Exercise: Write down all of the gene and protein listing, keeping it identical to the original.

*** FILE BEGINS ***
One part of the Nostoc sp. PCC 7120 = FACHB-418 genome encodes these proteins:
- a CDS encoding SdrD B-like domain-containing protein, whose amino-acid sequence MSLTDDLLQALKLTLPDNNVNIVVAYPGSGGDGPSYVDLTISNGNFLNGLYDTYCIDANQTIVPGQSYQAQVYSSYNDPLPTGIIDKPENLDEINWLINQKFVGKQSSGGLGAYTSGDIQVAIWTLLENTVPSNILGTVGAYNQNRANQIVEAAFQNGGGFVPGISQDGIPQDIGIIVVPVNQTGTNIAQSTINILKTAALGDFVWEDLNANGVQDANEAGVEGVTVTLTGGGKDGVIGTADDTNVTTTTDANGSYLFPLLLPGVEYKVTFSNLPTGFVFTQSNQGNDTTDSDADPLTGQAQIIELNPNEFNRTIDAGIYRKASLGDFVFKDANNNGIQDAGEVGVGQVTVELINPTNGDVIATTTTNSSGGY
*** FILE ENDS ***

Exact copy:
One part of the Nostoc sp. PCC 7120 = FACHB-418 genome encodes these proteins:
- a CDS encoding SdrD B-like domain-containing protein, whose amino-acid sequence MSLTDDLLQALKLTLPDNNVNIVVAYPGSGGDGPSYVDLTISNGNFLNGLYDTYCIDANQTIVPGQSYQAQVYSSYNDPLPTGIIDKPENLDEINWLINQKFVGKQSSGGLGAYTSGDIQVAIWTLLENTVPSNILGTVGAYNQNRANQIVEAAFQNGGGFVPGISQDGIPQDIGIIVVPVNQTGTNIAQSTINILKTAALGDFVWEDLNANGVQDANEAGVEGVTVTLTGGGKDGVIGTADDTNVTTTTDANGSYLFPLLLPGVEYKVTFSNLPTGFVFTQSNQGNDTTDSDADPLTGQAQIIELNPNEFNRTIDAGIYRKASLGDFVFKDANNNGIQDAGEVGVGQVTVELINPTNGDVIATTTTNSSGGY